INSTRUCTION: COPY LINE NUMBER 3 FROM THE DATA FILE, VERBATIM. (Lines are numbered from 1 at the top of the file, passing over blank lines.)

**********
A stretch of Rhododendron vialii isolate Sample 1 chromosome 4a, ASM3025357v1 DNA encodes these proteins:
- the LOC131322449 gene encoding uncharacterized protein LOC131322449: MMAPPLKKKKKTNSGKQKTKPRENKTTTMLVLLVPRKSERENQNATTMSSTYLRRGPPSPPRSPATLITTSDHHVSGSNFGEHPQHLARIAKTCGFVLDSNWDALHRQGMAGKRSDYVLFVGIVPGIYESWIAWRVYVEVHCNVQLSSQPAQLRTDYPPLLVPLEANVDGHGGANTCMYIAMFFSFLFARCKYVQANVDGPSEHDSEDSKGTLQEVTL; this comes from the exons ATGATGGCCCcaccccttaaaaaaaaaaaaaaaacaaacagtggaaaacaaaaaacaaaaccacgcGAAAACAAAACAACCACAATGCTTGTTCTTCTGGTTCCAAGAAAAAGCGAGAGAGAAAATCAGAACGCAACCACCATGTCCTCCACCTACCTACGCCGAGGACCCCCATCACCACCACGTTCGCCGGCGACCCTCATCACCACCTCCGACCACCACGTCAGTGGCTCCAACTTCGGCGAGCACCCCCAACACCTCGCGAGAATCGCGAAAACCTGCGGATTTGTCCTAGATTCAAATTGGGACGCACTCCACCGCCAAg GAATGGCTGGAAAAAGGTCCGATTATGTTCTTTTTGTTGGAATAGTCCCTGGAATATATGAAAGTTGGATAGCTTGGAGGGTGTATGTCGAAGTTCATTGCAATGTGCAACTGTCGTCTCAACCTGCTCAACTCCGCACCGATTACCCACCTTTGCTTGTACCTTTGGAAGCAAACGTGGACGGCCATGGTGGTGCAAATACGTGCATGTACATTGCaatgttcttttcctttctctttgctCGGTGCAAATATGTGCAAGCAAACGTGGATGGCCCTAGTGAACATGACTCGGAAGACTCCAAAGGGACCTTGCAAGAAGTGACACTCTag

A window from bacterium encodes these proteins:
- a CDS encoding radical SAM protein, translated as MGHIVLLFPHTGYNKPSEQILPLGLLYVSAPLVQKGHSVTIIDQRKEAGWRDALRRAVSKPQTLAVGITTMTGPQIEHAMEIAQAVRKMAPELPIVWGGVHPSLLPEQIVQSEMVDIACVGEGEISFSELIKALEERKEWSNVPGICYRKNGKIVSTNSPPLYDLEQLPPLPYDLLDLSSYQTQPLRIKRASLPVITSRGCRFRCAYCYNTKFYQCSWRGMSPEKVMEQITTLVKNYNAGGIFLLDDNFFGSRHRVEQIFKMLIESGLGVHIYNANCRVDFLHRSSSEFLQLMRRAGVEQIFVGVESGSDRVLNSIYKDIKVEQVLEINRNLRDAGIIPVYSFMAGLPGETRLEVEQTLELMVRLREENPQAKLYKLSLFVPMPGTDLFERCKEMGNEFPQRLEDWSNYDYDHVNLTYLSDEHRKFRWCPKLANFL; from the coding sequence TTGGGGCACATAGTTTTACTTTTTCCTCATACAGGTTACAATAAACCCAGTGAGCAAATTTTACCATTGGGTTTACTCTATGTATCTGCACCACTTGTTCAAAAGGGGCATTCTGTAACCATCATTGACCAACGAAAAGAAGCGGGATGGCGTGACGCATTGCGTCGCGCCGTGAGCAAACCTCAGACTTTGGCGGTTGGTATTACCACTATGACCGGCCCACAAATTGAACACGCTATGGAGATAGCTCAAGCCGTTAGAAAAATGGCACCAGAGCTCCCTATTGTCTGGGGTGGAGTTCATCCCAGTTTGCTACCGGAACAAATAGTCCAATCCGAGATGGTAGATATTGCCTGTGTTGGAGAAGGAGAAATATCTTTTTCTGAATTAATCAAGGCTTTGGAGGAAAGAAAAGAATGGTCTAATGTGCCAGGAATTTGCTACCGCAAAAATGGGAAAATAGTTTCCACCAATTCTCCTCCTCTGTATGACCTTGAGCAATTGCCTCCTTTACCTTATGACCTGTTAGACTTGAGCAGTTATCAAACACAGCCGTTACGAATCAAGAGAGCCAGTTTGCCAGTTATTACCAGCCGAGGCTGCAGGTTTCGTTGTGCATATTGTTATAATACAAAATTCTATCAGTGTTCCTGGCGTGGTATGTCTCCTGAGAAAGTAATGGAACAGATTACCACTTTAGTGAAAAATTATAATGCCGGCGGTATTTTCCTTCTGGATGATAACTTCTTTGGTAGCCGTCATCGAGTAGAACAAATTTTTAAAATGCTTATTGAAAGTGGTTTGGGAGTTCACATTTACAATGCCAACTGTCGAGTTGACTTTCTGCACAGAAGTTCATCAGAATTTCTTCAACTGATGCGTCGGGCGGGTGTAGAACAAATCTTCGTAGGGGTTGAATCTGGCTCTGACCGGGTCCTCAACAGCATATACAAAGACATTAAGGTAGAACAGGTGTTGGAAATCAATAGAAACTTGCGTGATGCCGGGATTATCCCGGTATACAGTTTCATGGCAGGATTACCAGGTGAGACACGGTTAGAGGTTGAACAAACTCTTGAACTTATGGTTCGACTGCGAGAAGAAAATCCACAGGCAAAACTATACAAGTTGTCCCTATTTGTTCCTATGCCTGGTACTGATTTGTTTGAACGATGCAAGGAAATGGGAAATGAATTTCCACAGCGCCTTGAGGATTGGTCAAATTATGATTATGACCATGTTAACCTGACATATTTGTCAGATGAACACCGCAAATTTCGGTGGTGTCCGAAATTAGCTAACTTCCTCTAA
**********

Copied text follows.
A window from bacterium encodes these proteins: